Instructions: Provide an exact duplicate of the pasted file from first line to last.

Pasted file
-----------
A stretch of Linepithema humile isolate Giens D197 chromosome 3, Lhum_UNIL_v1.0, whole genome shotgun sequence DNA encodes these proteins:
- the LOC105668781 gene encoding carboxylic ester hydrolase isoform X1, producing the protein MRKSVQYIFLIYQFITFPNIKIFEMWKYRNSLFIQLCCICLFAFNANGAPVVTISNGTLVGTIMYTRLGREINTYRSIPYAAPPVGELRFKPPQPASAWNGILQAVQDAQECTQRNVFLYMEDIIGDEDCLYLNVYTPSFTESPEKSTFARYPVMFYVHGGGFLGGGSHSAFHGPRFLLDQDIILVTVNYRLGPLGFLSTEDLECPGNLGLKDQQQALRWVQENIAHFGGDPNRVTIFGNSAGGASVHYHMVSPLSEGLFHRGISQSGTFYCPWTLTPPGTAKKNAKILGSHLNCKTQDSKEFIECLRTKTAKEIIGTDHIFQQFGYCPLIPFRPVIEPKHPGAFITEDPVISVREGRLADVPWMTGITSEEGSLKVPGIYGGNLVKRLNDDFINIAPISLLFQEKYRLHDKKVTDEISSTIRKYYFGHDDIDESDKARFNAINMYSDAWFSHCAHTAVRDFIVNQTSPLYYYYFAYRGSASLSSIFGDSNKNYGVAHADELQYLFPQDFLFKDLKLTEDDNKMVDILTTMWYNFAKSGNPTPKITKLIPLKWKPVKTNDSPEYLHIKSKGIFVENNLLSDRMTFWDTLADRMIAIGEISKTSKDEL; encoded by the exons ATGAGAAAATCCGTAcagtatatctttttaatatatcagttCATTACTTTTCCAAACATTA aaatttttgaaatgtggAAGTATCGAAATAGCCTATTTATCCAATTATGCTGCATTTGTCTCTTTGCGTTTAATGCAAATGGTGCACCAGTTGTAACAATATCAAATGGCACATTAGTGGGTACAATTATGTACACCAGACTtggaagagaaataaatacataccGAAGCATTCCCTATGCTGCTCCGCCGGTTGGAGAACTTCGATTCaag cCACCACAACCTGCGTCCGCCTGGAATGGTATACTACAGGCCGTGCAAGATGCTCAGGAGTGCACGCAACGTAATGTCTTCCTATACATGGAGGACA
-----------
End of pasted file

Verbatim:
A stretch of Linepithema humile isolate Giens D197 chromosome 3, Lhum_UNIL_v1.0, whole genome shotgun sequence DNA encodes these proteins:
- the LOC105668781 gene encoding carboxylic ester hydrolase isoform X1, producing the protein MRKSVQYIFLIYQFITFPNIKIFEMWKYRNSLFIQLCCICLFAFNANGAPVVTISNGTLVGTIMYTRLGREINTYRSIPYAAPPVGELRFKPPQPASAWNGILQAVQDAQECTQRNVFLYMEDIIGDEDCLYLNVYTPSFTESPEKSTFARYPVMFYVHGGGFLGGGSHSAFHGPRFLLDQDIILVTVNYRLGPLGFLSTEDLECPGNLGLKDQQQALRWVQENIAHFGGDPNRVTIFGNSAGGASVHYHMVSPLSEGLFHRGISQSGTFYCPWTLTPPGTAKKNAKILGSHLNCKTQDSKEFIECLRTKTAKEIIGTDHIFQQFGYCPLIPFRPVIEPKHPGAFITEDPVISVREGRLADVPWMTGITSEEGSLKVPGIYGGNLVKRLNDDFINIAPISLLFQEKYRLHDKKVTDEISSTIRKYYFGHDDIDESDKARFNAINMYSDAWFSHCAHTAVRDFIVNQTSPLYYYYFAYRGSASLSSIFGDSNKNYGVAHADELQYLFPQDFLFKDLKLTEDDNKMVDILTTMWYNFAKSGNPTPKITKLIPLKWKPVKTNDSPEYLHIKSKGIFVENNLLSDRMTFWDTLADRMIAIGEISKTSKDEL; encoded by the exons ATGAGAAAATCCGTAcagtatatctttttaatatatcagttCATTACTTTTCCAAACATTA aaatttttgaaatgtggAAGTATCGAAATAGCCTATTTATCCAATTATGCTGCATTTGTCTCTTTGCGTTTAATGCAAATGGTGCACCAGTTGTAACAATATCAAATGGCACATTAGTGGGTACAATTATGTACACCAGACTtggaagagaaataaatacataccGAAGCATTCCCTATGCTGCTCCGCCGGTTGGAGAACTTCGATTCaag cCACCACAACCTGCGTCCGCCTGGAATGGTATACTACAGGCCGTGCAAGATGCTCAGGAGTGCACGCAACGTAATGTCTTCCTATACATGGAGGACA